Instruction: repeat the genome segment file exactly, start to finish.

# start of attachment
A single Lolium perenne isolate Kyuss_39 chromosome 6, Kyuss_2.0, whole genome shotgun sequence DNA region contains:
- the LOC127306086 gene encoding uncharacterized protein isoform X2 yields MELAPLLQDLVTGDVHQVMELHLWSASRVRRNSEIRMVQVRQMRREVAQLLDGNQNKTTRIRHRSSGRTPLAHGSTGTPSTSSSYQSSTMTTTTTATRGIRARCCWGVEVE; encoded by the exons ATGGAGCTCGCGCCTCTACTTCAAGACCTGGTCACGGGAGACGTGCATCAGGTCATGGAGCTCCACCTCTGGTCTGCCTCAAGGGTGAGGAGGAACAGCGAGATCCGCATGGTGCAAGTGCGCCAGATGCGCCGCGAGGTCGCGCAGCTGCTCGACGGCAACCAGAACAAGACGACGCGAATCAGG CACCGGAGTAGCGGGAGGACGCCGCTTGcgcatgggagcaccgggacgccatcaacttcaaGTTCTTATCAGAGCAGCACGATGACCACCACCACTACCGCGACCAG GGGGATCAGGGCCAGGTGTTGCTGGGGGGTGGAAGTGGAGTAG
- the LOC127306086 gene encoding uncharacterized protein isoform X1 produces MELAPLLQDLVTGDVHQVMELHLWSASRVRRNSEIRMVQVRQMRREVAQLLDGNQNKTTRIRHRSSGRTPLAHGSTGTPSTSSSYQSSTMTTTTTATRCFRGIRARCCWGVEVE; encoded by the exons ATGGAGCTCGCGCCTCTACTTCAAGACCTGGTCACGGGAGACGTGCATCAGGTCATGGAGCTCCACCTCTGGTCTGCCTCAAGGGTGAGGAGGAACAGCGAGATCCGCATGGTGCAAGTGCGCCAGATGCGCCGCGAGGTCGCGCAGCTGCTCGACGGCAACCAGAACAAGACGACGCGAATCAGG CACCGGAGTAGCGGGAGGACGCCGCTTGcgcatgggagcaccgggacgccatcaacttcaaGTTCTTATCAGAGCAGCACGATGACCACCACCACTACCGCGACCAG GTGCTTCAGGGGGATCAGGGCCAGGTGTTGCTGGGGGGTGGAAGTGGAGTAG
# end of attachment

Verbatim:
A single Lolium perenne isolate Kyuss_39 chromosome 6, Kyuss_2.0, whole genome shotgun sequence DNA region contains:
- the LOC127306086 gene encoding uncharacterized protein isoform X2 yields MELAPLLQDLVTGDVHQVMELHLWSASRVRRNSEIRMVQVRQMRREVAQLLDGNQNKTTRIRHRSSGRTPLAHGSTGTPSTSSSYQSSTMTTTTTATRGIRARCCWGVEVE; encoded by the exons ATGGAGCTCGCGCCTCTACTTCAAGACCTGGTCACGGGAGACGTGCATCAGGTCATGGAGCTCCACCTCTGGTCTGCCTCAAGGGTGAGGAGGAACAGCGAGATCCGCATGGTGCAAGTGCGCCAGATGCGCCGCGAGGTCGCGCAGCTGCTCGACGGCAACCAGAACAAGACGACGCGAATCAGG CACCGGAGTAGCGGGAGGACGCCGCTTGcgcatgggagcaccgggacgccatcaacttcaaGTTCTTATCAGAGCAGCACGATGACCACCACCACTACCGCGACCAG GGGGATCAGGGCCAGGTGTTGCTGGGGGGTGGAAGTGGAGTAG
- the LOC127306086 gene encoding uncharacterized protein isoform X1 produces MELAPLLQDLVTGDVHQVMELHLWSASRVRRNSEIRMVQVRQMRREVAQLLDGNQNKTTRIRHRSSGRTPLAHGSTGTPSTSSSYQSSTMTTTTTATRCFRGIRARCCWGVEVE; encoded by the exons ATGGAGCTCGCGCCTCTACTTCAAGACCTGGTCACGGGAGACGTGCATCAGGTCATGGAGCTCCACCTCTGGTCTGCCTCAAGGGTGAGGAGGAACAGCGAGATCCGCATGGTGCAAGTGCGCCAGATGCGCCGCGAGGTCGCGCAGCTGCTCGACGGCAACCAGAACAAGACGACGCGAATCAGG CACCGGAGTAGCGGGAGGACGCCGCTTGcgcatgggagcaccgggacgccatcaacttcaaGTTCTTATCAGAGCAGCACGATGACCACCACCACTACCGCGACCAG GTGCTTCAGGGGGATCAGGGCCAGGTGTTGCTGGGGGGTGGAAGTGGAGTAG